I’m updating our portfolio, and I’m trying to start from as early as I can recall, which mean publishing here some of the Seattle projects that used to be on this blog when it was bigger, longer, and not-stolen. A long story, regarding the laptop that had ‘everything on it, yes, even backups,’ that walked off on one of the many, many places that DK went while we were exploring and traveling and not-doing-design project, which meant, of course, that I wanted to redo the entire website because tat’s just how I am, from time to time.
Okay. All that to say. I want to share an early brand identity design project from our archives, this one’s from 2010.
A brand identity design project that began with naming consulting, left that arena quickly, and then became its own thing. (A long story.) But I’ll just skim the surface, and give you the designers’ play-by-play highlights.
A query came in by email. From Seattle. We had already moved to the East Coast, but barely, and this blog was optimized at the time for search for Seattle branding. This was swell before everyone in the universe had a blog or microblog, and way, wayyyy before instagram. I think MySpace was going on, back then. So if you were in Seattle or nearabouts, and seeking designers who specialized in branding, then, yeah. We popped up.
Taking the call in Durham NC, we got to talking about it. The identity, the feeling, the vibe.
The concept. I park for a while on Concept, when I’m leading a project, and this one was me on the creative lead, for sure. Because of stylistics: the image, the emotion, all of that, pointed to the aesthetic of a past version of DK. One that liked to play with… paint.
I did this. I played around with paint. Brushstrokes, lettering. It was good.
Design and identity design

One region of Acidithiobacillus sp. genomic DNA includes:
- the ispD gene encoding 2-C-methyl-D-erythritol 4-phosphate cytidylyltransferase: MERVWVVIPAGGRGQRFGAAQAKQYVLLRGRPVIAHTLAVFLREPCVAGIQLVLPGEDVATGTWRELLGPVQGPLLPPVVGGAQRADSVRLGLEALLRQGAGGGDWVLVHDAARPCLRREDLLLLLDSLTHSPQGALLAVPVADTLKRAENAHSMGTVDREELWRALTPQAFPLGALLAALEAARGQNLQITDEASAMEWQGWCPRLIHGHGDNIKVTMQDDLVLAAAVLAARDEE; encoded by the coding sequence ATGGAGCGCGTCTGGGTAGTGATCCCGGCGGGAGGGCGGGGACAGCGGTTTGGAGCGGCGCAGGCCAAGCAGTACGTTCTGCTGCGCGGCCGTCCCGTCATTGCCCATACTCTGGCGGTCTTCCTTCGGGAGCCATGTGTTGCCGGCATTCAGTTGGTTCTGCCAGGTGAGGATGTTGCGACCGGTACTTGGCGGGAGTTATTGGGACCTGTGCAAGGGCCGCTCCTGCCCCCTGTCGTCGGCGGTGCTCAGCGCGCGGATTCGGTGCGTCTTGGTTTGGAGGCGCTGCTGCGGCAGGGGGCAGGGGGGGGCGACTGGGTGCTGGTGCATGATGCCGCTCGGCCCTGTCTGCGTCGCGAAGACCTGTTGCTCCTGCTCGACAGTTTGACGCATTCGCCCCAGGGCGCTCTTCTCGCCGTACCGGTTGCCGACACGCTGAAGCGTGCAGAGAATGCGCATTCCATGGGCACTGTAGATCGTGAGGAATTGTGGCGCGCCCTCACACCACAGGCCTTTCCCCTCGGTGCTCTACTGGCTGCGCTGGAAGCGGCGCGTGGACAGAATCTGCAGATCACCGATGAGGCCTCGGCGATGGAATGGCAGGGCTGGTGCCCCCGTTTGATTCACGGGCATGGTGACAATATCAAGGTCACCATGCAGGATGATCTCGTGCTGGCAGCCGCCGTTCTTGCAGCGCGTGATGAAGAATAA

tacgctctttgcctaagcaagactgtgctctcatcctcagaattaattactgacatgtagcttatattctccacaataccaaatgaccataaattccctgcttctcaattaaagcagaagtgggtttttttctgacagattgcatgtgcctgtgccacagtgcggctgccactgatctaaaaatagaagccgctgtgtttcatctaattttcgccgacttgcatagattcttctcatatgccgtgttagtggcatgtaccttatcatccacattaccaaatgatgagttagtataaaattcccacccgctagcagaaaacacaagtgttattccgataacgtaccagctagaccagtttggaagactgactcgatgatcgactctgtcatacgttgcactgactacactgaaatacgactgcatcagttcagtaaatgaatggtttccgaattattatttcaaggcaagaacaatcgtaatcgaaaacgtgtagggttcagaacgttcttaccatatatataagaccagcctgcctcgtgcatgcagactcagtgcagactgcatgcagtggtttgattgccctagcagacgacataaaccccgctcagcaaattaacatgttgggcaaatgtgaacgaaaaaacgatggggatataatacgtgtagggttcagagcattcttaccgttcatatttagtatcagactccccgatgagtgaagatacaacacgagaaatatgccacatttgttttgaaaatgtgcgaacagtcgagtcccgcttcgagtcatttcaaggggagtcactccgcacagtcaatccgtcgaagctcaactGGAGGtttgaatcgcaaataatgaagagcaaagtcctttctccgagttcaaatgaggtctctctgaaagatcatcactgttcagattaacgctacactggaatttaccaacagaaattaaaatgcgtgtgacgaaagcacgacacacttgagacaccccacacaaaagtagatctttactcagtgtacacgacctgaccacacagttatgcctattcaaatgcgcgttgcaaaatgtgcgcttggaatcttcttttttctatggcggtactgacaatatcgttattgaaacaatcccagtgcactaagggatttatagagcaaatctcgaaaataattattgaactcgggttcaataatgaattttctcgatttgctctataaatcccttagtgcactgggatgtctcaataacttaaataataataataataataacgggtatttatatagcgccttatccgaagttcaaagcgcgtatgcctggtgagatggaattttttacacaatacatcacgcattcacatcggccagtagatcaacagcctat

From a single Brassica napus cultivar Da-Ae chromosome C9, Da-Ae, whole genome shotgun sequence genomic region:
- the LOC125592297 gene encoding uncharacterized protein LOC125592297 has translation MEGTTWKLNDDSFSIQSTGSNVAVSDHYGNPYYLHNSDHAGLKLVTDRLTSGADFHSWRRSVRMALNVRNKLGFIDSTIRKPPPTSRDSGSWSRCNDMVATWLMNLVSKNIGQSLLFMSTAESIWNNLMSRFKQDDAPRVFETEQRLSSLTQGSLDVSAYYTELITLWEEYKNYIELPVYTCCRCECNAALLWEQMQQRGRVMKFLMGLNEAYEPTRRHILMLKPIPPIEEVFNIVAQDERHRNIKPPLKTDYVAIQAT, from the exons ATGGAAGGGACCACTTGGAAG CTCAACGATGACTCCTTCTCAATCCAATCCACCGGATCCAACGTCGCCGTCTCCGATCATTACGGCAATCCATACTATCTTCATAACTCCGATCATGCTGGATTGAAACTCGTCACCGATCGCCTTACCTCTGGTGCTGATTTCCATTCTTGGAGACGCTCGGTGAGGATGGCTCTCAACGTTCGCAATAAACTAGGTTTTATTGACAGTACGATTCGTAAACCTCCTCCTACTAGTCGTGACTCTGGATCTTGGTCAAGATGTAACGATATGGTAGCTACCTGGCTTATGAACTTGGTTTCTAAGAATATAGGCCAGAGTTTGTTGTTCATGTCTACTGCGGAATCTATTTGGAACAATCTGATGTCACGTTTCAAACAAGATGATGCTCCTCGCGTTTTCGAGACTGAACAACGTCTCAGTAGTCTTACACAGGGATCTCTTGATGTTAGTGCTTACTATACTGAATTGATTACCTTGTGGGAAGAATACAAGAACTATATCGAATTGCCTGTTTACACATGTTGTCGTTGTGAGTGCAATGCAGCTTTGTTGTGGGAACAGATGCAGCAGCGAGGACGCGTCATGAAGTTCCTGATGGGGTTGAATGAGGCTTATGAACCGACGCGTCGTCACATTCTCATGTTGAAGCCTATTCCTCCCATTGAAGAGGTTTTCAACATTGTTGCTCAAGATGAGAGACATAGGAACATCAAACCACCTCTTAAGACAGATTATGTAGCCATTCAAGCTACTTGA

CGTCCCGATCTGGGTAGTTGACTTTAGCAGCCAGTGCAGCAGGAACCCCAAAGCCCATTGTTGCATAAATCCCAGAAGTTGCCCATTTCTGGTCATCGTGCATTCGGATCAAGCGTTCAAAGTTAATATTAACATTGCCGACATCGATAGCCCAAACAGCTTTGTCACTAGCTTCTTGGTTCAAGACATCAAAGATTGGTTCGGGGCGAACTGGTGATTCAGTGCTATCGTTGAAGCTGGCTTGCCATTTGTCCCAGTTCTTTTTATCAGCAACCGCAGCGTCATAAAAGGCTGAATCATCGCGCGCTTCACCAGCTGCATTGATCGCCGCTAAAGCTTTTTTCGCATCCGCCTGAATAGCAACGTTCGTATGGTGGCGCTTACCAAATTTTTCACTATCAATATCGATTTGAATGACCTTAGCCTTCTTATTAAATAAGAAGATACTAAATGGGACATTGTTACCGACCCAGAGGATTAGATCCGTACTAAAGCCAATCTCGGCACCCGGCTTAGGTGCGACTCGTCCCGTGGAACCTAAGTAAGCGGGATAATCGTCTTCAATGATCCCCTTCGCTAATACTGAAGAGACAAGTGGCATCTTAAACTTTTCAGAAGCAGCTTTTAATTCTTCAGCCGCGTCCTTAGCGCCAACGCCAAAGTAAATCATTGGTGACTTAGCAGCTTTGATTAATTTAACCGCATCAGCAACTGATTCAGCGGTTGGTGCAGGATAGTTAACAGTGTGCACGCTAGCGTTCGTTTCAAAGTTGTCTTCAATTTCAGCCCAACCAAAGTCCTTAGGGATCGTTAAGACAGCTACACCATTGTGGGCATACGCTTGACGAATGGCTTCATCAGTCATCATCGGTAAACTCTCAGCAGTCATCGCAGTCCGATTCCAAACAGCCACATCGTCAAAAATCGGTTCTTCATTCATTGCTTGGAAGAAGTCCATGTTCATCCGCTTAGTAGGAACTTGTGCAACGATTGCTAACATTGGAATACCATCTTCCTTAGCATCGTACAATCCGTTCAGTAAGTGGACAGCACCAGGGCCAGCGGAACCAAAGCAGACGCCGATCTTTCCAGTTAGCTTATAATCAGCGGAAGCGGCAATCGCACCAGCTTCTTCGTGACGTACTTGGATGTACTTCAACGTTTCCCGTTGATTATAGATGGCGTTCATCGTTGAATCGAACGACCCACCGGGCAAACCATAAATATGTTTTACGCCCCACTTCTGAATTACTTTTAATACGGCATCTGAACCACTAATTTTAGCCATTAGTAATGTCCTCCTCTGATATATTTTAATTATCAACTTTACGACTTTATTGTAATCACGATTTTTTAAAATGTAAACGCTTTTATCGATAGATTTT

So what happened was that I got to the studio, of ours, in Durham, and we set thing sup a little differently. Instead of using the computers so much, we started cutting papers, collaging, I even tried a quilling technique, to see what might emerge. Play. Again, play. I see that now in all our past works.
In the end, I lettered the name of the cafe with a thick brush, going out of my usual style of using a pen, or line art, or vectors. The feeling that the cafe was going for, and this was well before it was starting, I think it was under construction when we were calling at that time, well yeah.
Anyway, it was not the usual style of DK’s (our usual style is often described as ‘clean, modern.’) It was something else. A different mood. Still, the idea of a design brief is to outline that so well that you can make it work out, even if that means researching and learning more and studying and trying things. We love trying things. So this was a chance.
I heard that the Row House Cafe has since closed, but it was an interesting challenge, for sure.
It reminds me a little bit of the time we did the brand identity for a new restaurant in Ireland, will have to fish out those files now, too, from the archives.